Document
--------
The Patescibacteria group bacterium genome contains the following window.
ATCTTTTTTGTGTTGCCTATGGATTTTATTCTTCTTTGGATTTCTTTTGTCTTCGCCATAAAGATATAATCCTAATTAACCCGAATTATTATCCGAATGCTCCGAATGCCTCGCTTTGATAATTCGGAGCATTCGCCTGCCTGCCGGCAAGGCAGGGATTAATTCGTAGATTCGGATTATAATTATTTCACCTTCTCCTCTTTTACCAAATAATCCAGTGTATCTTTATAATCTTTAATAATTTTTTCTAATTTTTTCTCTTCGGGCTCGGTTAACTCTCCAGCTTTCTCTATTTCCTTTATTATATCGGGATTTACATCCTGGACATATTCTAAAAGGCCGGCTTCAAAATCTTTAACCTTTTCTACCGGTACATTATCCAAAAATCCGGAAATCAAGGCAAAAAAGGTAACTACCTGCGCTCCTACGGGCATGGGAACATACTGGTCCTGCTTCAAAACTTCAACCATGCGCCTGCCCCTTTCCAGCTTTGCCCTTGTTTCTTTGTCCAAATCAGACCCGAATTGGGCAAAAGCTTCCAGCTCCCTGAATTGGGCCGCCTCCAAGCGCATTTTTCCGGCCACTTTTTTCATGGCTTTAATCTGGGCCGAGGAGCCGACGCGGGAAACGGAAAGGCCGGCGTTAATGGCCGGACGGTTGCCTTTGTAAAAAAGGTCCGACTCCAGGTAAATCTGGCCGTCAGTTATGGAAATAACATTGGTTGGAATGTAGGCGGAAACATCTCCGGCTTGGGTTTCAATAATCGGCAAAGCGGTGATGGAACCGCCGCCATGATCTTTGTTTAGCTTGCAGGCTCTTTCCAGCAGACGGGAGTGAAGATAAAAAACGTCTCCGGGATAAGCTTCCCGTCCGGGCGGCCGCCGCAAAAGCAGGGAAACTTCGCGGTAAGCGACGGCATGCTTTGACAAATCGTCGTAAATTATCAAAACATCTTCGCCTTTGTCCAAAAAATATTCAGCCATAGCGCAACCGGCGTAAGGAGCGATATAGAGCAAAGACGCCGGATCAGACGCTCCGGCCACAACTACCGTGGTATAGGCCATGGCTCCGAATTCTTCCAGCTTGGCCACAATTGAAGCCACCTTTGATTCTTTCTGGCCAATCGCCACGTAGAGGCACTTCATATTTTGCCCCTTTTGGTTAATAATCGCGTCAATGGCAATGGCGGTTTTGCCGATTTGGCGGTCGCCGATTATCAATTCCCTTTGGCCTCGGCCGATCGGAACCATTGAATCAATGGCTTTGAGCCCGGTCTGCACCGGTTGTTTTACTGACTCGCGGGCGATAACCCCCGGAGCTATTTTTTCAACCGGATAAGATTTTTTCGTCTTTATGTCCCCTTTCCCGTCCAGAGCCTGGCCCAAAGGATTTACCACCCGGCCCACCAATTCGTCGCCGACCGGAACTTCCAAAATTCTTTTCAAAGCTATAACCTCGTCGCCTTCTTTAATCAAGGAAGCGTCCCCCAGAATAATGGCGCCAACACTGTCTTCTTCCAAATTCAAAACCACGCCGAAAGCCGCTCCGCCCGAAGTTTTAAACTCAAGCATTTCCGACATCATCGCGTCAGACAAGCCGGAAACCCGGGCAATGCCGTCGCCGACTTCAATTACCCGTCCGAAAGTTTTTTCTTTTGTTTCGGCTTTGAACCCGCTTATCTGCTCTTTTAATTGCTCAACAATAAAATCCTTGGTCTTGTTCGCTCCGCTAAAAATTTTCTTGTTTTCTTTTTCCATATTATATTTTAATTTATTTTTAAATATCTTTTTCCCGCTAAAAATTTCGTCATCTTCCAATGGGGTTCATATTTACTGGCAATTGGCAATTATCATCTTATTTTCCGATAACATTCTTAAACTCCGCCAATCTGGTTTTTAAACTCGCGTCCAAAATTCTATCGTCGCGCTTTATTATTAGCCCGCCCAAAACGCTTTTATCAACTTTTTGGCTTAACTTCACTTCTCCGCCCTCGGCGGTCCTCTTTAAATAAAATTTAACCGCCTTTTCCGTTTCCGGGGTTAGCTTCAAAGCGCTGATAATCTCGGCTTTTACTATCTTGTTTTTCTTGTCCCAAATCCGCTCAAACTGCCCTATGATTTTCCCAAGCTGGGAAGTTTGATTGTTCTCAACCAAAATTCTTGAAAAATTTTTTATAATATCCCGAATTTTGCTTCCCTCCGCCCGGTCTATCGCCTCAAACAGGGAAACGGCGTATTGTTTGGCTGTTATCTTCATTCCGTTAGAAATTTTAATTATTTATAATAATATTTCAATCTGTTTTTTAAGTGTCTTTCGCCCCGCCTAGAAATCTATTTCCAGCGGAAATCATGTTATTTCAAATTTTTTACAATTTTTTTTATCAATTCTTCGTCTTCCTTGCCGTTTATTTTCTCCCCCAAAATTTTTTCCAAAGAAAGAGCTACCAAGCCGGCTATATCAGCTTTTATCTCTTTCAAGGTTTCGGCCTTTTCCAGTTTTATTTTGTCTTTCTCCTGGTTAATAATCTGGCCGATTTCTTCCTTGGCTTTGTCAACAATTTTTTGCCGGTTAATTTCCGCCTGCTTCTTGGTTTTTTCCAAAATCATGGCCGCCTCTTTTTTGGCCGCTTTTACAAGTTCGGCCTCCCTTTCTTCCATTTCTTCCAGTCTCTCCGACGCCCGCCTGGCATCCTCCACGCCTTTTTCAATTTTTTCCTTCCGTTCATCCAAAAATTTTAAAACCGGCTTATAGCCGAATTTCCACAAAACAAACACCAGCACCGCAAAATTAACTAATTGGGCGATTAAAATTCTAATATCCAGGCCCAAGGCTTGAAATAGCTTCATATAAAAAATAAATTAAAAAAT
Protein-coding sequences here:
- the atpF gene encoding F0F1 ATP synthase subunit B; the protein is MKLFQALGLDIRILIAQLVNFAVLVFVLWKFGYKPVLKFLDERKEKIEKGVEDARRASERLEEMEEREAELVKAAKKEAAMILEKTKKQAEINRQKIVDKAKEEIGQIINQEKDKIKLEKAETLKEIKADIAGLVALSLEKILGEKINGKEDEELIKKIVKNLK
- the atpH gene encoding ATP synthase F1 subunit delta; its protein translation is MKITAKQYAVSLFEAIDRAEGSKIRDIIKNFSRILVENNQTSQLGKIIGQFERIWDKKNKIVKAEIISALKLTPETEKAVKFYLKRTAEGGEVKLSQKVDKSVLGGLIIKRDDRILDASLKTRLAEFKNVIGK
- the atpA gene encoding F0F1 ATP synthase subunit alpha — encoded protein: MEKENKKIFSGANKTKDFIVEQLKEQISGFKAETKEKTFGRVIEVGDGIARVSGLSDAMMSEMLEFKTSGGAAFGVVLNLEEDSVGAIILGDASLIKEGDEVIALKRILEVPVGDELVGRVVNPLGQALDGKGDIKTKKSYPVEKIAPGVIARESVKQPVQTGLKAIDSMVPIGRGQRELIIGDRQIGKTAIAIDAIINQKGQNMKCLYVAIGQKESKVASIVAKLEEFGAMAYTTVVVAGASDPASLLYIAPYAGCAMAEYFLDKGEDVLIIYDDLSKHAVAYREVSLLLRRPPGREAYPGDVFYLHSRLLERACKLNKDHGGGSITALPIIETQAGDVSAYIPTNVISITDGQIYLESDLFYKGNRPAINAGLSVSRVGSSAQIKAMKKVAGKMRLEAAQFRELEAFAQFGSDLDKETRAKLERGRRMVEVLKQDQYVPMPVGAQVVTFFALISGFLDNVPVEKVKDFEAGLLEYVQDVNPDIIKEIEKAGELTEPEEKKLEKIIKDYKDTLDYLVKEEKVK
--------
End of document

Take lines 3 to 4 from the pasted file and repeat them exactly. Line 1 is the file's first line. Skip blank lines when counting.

Protein-coding sequences here:
- the atpF gene encoding F0F1 ATP synthase subunit B; the protein is MKLFQALGLDIRILIAQLVNFAVLVFVLWKFGYKPVLKFLDERKEKIEKGVEDARRASERLEEMEEREAELVKAAKKEAAMILEKTKKQAEINRQKIVDKAKEEIGQIINQEKDKIKLEKAETLKEIKADIAGLVALSLEKILGEKINGKEDEELIKKIVKNLK